Monday, June 29th, 2015


Let that thought sink in and then walk around your organization— virtually or real body, real time.  This is what you have created. You are the ultimate role model for your company as CEO.  Of course, there are other forces at play, but—- don’t minimize your impact.

The real issue (and why I write every week) is about how you can actually “see” your company and your culture and your impact on it when your top position keeps you blind.

l. The toughest and easiest way to begin to know your impact is to ask–at least 5 direct reports.  Performance review or developmental conversation time is the most normal, non-dramatic time.  Three questions: A. What should I do more of?  B. What should I do less of?  C. What is an impact I make that I’m not aware of?

2. Look for symptoms. Start with your regular meetings?  Are they dull beyond  belief?  Rote?  Do you model “Don’t surprise me”?  Are your meetings tense but quiet?  Do you model “Cross me and I’ll shun you?”  Are your meetings comfortable and loose and non-productive?  Do you model “Let’s keep it fun with no conflict?” This is your highest impact environment and the most likely to model behavior to others.  Examine it.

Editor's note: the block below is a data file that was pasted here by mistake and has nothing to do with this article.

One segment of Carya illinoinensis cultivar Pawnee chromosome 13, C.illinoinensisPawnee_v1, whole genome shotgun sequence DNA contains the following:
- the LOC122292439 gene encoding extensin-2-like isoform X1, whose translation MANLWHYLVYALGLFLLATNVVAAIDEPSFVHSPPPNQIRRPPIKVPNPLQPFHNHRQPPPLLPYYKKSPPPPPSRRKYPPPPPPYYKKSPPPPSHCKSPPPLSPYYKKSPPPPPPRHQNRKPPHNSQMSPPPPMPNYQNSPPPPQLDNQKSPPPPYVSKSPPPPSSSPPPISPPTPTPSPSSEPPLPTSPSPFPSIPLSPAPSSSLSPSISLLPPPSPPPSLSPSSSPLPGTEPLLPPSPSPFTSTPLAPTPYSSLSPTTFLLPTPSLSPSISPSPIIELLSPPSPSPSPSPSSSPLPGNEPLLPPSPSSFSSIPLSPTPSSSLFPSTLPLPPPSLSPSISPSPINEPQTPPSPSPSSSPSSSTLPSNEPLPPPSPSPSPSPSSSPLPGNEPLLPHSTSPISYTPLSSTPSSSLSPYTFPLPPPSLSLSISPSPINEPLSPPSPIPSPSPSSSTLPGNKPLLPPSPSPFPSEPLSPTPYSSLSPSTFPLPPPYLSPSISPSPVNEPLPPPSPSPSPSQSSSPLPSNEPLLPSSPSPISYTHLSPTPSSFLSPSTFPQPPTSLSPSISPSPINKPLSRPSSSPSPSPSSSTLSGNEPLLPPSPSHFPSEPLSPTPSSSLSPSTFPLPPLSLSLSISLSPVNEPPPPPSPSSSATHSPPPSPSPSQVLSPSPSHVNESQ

3. What do people tease you about?  Can they tease you?  What gets a big laugh that you don’t understand?  These are hints about impact. One CEO I worked with didn’t show much anger. He would get quieter and quieter. Someone once said, “Oh, oh we’re in the calm before the storm”. That sort of thing. Later the CEO admitted to me that the comment hurt her feelings and she “got it”.

4. What makes you go back to someone in order to course correct?  Is it a funny but caustic remark?  Is it an angry response to disagreement?  Is it not having a 
reasoned response?  Is it leaving an issue unresolved that now has to be faced?
What is your “go back and fix”  pattern that emerges looking back?  (I do hope you “go back” when it is needed. I assumed it.)

5. As it is at home, so at work. When I do formal instrumented assessments, leaders often will say, “My spouse would agree with this, or my brother or my kids or my best friend. Sorry, but they are a good source of information about your impact. Translate it to leadership impact.

6. Excellent leadership development can help you know your impact.  Good ones are hard to find. Look for  “real life” combined with “real feedback” in an atmosphere of a disciplined design for learning.  

And as this title suggests; what you do, others do and others do and others do.
What is within, does indeed, surround you”.


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